On Putting Children to Bed: Advice from ‘A’ to ‘Zzzzzzz’
I’ve heard it said that the travail of nine months of pregnancy is God’s way of making the prospect of labor more manageable for a woman: by the time you’re ready to give birth, you really don’t care how the doctor reduces your load…you’ll ‘do what it takes’ to have ownership of your body again.
It’s not long, however, before you realize you’re still ‘owned’ by your newborn. He needs to be cuddled and fed and rocked and changed and…well, he’s just plain totally dependent on you. And he’s likely to be terribly disrespectful of working within your framework of your time schedule.
Which means he invariably awakes just as you’re drifting off to sleep. Or he protests loudly when you lay him down in his crib. Many parents know the agony of being torn between rescuing the sad little angel and letting him learn the lesson of going to sleep on his own. It’s a classic struggle between head and heart. I admit I’ve changed my position on the matter over the years; I used to be a staunch supporter of “Ferberization,” a term used to describe the latter approach. This method, named for America’s most well-known infant sleep expert, Richard Ferber, involves specific tactics parents use to train their infant to develop nocturnal independence. Some refer to it as “boot camp for babies.”
Having had their baby in the crib, parents are encouraged to ignore his cries, though they may enter the room at gradually increasing intervals to pat (but not pick up) their infant.
As you might imagine, Ferberization seldom fails, if parents follow the specific guidelines and are persistent. Eventually, the baby learns that his cries are for naught, and he gives up and goes to sleep.
While I no longer favor Ferberization, neither do I see it as a bad option for those who choose to use it. What does concern me is what I call “Ferber Fervor,” where proponents of the approach become almost evangelical in preaching The Word to others. The less-than-subtle implication is that non-Ferberizers are sub-average in their parenting. In their zeal to set forth their agenda, Ferber and his disciples take “leap of faith” assertions. For instance, Ferber claims that a baby needs to fall asleep on his own so he can “see himself as an independent individual.”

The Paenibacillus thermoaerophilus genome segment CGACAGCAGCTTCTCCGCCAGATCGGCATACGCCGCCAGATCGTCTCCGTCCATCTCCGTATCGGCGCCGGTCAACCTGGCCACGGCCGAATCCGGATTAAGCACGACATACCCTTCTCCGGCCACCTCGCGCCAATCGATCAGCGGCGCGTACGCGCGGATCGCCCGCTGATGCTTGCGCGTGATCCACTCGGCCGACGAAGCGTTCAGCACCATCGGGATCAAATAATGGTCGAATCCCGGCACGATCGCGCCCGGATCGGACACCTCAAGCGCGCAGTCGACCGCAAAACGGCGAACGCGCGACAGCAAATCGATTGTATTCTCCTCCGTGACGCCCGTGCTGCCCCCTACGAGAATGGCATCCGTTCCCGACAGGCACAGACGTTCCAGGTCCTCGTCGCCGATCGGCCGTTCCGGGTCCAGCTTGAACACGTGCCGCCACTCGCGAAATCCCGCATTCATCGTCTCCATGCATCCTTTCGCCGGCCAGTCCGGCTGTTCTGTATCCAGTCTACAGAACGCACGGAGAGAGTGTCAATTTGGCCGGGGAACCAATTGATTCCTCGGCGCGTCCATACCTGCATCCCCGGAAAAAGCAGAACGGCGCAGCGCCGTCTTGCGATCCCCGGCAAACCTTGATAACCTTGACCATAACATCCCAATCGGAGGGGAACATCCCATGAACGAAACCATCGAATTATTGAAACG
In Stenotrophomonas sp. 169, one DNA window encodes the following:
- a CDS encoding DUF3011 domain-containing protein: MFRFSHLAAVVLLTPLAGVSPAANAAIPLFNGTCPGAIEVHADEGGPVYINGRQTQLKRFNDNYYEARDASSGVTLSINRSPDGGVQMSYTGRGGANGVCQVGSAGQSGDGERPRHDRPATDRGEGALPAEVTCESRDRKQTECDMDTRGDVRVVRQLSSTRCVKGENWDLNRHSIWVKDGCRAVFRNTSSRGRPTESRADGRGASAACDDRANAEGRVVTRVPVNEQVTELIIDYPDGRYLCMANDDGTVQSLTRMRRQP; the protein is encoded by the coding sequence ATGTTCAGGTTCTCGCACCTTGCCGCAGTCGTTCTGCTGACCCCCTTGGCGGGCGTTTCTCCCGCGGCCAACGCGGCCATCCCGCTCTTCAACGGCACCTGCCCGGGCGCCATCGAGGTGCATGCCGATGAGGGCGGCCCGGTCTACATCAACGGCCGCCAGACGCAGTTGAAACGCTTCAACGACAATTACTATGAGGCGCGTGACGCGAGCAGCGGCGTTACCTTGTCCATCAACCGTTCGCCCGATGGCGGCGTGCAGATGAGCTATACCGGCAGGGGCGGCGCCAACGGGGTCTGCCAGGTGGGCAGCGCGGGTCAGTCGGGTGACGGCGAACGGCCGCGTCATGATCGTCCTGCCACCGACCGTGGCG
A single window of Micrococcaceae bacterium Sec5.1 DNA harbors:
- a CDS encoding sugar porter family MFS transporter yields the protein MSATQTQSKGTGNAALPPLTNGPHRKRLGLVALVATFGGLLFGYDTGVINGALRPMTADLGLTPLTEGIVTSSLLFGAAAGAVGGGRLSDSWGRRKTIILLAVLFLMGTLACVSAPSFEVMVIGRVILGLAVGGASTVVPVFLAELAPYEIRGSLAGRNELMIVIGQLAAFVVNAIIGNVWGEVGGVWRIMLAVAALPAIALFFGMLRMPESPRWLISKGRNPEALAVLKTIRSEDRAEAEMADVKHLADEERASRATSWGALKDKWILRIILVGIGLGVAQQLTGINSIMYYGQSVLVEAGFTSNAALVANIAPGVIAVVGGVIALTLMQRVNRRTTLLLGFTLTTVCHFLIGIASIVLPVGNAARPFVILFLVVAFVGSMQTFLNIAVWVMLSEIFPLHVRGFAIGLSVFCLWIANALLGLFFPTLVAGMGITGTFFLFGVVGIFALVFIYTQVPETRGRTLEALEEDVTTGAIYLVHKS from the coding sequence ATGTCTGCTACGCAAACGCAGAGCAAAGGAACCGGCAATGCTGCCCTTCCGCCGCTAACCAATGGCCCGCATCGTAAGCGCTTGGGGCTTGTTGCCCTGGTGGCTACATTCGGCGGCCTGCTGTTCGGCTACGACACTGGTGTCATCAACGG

To this assumption critic Robert Wright replies: “I’m puzzled. It isn’t obvious to me how a baby would develop a robust sense of autonomy while being confined to a small cubicle with bars on the side and rendered powerless to influence its environment.”
Indeed, research in this area of infant sleep is slim to slender. Statements by Ferber disciples, like child-care expert T. Berry Brazelton, often go unchallenged. Brazelton has said, for instance, that when a child wakes up at night and a parent refuses to heed her cries by picking her up, “she won’t like it, but she’ll understand.” Because of his status, Brazelton can get away with such sweeping declarations, even though there’s no research to back up his claim.
Personally, I prefer the Laissez-faire approach to infant sleep, as it maximizes benefits for both mother and child. For instance, many mothers report developing an almost reflexive nursing of their baby (without ever waking up). Thus, mom gets her sleep and the baby procures both physical and emotional nurturance. The other benefit is that regular feedings help prevent painful engorgement or breast infections in the mother.
Many critics charge that infants who aren’t ‘self-sleepers’ will have to do so at some point in time. And they do, but it doesn’t necessarily mean it will be a traumatic time. There are things parents can do to ease into the transition. And (perish the thought) some children continue to sleep in close proximity to their parents for quite some time; as long as it doesn’t create problems for the parents, I wouldn’t get too fussed about it.
I know of no research showing that a child whose parents choose a ‘family bed’ approach is more likely to develop fearful, clingy, insecure behaviors later on, just as I know of no research suggestive of emotional scarring in Ferberized children. While Ferber claims that his approach allows babies a chance to learn how to manage their nighttime anxieties and develop self-reliance, I prefer parental responsivity to infant distress, since I value comfort, nurturance, and reassurance over autonomy at this age.
But I won’t begrudge or judge others who choose otherwise…sleep and let sleep.
Steven M. Gentry, Ph.D., is a Child & Family Psychologist and the Executive Director of Psychological Assessment & Treatment Specialists in American Fork, Utah